First, attributes controlling the sampling are now in sample per pixel (spp). This means that you set the actual number of sample you wish to use. In the legacy model, the actual number of samples fired were the square of the input value. For example, 8 meant 8×8 (64) samples, now, 8 spp means that 8 samples are actually fired.
This is true for any attribute controlling samples including antialiasing.
Secondly, the new shading model doesn’t provide anymore a GI light. GI is automatically on by default. The quality of the GI and all secondary rays (including reflection and transmission) is set by the attribute Material Sample Count you’ll find in the path tracer. Clarisse will perform MIS and automatically distributes the number of samples (see this as a sampling budget) to the different BxDF according to the material. While that works pretty well, sometimes, you may want to add more sample to the glossy reflection for example. In that case, oversampling specific channels to launch more rays for glossy reflections for example is still possible using the per ray type multipliers.
Moreover, while sampling is now controlled directly at the path tracer level, you can still override any of these values at the material level for finer controls!
A quick word about lights
There are now two kinds of lights: infinite and area lights. Infinite lights are lights that aren’t relying on a physical geometry such as environment and distant lights. On the contrary, area lights rely on a internal geometry such as (finite) plane, sphere, spot etc… You will also note that area light now properly takes into account arbitrary scaling. The good news is that this doesn’t affect overall sampling quality.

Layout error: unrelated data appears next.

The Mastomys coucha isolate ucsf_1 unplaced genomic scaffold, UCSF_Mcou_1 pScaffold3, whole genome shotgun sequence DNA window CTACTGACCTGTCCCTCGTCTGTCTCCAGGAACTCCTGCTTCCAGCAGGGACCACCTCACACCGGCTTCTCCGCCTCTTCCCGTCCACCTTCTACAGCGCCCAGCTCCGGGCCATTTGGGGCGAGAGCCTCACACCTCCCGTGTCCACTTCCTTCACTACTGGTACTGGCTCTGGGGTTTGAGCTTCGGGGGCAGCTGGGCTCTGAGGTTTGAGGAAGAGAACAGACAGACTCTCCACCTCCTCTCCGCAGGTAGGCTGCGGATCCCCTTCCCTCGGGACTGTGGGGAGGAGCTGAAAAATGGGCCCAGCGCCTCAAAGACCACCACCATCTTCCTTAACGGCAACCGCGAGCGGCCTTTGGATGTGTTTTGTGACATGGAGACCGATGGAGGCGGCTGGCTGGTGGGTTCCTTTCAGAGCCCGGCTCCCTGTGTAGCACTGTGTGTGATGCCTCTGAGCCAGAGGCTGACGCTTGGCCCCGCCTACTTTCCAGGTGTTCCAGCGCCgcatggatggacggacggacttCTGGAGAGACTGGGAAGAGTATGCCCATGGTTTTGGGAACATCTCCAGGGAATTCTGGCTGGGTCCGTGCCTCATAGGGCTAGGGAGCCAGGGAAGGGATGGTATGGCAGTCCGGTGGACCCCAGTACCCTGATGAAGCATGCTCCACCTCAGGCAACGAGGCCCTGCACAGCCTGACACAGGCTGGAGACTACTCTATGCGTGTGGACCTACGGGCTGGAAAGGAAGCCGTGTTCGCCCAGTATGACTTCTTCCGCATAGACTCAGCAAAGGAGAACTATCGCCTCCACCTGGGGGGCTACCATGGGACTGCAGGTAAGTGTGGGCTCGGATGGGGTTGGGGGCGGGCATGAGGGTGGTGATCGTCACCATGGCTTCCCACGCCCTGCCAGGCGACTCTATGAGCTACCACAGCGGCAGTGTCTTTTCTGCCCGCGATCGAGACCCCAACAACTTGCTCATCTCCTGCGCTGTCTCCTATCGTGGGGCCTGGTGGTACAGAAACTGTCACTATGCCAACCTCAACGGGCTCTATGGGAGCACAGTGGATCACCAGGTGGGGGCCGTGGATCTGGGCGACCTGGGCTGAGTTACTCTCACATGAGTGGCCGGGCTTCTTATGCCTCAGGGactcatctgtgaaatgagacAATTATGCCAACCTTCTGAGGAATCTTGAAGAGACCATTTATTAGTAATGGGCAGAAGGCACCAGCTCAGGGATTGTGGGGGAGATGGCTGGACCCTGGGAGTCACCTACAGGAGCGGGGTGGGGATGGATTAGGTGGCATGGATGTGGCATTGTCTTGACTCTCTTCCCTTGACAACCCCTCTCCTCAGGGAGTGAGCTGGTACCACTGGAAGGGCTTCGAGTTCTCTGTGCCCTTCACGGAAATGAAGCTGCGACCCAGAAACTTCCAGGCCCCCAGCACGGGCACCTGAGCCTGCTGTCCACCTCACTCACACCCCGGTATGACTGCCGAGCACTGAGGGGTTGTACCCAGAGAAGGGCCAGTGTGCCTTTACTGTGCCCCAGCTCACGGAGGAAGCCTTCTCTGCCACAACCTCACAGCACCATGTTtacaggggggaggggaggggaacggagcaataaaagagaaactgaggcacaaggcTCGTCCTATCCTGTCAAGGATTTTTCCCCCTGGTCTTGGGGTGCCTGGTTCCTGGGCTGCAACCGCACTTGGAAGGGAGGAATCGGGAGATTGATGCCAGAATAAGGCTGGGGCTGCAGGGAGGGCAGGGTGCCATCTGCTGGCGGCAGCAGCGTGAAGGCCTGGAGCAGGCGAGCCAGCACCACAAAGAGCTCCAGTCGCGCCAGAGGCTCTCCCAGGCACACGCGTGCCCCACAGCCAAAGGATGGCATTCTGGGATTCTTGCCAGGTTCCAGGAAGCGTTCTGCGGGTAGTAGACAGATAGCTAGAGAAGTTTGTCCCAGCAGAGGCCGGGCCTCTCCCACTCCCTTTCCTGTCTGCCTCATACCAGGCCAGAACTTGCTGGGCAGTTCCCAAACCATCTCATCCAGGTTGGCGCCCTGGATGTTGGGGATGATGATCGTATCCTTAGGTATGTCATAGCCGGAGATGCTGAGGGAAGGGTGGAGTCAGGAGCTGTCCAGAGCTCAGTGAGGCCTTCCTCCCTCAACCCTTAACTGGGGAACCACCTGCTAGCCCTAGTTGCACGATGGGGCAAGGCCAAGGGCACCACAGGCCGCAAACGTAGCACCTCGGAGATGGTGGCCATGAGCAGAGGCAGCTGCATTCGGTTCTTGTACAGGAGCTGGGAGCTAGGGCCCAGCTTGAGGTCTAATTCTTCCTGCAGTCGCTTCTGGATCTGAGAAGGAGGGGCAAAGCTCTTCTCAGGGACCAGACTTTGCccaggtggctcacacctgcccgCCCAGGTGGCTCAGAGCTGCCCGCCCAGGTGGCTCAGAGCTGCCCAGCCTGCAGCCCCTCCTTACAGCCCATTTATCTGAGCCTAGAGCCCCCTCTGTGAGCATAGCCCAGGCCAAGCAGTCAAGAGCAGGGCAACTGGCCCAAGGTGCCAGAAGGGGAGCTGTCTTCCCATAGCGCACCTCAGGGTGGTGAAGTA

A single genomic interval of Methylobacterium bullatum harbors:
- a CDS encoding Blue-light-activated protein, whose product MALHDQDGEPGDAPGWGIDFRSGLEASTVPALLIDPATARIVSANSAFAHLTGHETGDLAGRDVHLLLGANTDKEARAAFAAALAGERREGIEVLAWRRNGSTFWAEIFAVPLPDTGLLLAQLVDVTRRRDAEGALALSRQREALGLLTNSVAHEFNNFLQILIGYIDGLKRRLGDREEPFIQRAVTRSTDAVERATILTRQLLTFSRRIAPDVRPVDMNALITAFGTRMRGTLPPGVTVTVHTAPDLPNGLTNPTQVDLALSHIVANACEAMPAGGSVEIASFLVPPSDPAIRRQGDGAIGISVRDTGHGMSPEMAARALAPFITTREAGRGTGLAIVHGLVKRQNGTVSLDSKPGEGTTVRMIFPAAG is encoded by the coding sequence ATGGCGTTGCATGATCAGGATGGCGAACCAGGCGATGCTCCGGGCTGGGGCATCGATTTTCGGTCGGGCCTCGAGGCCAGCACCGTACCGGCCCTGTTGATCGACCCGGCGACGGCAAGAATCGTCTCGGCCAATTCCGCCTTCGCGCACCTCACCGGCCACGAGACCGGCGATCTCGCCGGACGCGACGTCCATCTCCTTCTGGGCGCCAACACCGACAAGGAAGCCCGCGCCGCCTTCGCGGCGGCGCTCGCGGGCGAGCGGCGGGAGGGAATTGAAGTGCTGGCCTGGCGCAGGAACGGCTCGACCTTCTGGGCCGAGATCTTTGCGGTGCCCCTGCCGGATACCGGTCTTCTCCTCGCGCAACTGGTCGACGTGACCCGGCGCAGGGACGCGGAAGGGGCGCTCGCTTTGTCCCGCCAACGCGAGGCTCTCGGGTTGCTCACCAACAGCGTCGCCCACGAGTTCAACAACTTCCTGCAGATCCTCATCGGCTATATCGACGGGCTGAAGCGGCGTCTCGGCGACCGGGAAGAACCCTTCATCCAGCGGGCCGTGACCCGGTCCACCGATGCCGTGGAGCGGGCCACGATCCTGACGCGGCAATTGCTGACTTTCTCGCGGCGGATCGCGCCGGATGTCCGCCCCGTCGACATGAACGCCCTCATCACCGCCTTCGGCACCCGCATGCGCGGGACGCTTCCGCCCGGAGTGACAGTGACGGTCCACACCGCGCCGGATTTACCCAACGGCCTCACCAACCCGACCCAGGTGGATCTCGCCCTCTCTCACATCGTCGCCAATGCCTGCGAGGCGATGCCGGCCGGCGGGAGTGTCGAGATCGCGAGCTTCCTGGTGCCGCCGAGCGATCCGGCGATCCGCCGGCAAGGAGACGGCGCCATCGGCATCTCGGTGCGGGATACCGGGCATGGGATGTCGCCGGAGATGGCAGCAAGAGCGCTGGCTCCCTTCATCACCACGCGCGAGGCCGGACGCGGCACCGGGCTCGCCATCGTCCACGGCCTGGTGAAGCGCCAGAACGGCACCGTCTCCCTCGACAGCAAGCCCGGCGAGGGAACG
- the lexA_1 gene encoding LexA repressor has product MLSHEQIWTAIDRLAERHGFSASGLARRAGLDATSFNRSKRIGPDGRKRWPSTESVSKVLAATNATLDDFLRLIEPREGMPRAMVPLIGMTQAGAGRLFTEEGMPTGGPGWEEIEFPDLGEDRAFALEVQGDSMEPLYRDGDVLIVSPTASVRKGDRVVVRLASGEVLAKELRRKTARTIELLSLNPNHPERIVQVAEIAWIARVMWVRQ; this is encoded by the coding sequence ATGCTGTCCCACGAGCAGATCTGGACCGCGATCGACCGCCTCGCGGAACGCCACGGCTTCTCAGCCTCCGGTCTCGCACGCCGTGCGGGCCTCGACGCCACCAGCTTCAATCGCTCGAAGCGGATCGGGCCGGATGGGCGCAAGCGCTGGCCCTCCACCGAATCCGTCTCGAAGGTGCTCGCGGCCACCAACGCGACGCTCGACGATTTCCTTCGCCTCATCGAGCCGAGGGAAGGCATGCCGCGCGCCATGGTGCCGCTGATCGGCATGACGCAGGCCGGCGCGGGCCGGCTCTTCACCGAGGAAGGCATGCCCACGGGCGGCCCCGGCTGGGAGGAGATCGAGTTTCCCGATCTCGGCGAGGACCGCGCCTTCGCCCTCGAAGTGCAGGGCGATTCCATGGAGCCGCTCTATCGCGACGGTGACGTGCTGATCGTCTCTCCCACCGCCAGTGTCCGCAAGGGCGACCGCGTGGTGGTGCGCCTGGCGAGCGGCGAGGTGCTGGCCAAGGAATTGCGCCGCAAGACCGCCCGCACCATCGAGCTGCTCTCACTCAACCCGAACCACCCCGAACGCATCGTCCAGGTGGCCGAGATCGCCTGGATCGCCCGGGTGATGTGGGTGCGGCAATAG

PBR feature minitour video
Finally, please forgive us but we didn’t have the time to complete the new PBR documentation for 3.0 RC1 release. Fortunately, Yann prepared a small video to guide you through and explain you the basics of this new PBR engine.
Clarisse 3.0 (Pegasus) introduces a new point_uv_sampler geometry that samples the UV values of the geometry support in UV space which makes it much faster and way more efficient than the point_cloud that does this evaluation in 3D space.
point_uv_sampler is not meant to replace the point_cloud.
As already mentioned the point_uv_sampler samples the UV colors of its geometry support in 2D space and as a consequence it can’t take any other scene object than a single mesh as geometry support unlike the point_cloud that can use a combiner.
This is the flip side of the 2D space evaluation but its advantage is that the point_uv_sampler will be much faster in evaluating its density according to UV colors.
Unless you really need to use combiner or any other scene object than a single mesh as a geometry support, the point_uv_sampler brings a significant gain of performance.
When you need to light a scene with light emitting objects, the worst case scenario is when you have a VDB object. With global illumination, your scene will work but the effect will be very expensive to render.
One of our clients needed to render cannon fire effects and thus illuminate the scene with each explosion flash. They found a trick to replace the global illumination effect by area lights dynamically textured by renders of the VDB sequences, and they dramatically reduced the render time with similar results.
In this video, I’ll show you this technique based on Clarisse’s ability to use a live render as texture. You’ll see how a small render of VDB explosion could be used to texture an area light. Thanks to this tip, you’ll get similar results, compared to a GI light, with faster render times!
The same technique can be used for a lot of tricky lighting scenarios, like indirect interior lighting.
Here is a reconstruction of the setup, using a simplified geometry.
Pro tips and tricks related to Clarisse from Isotropix’ Clarisse specialists.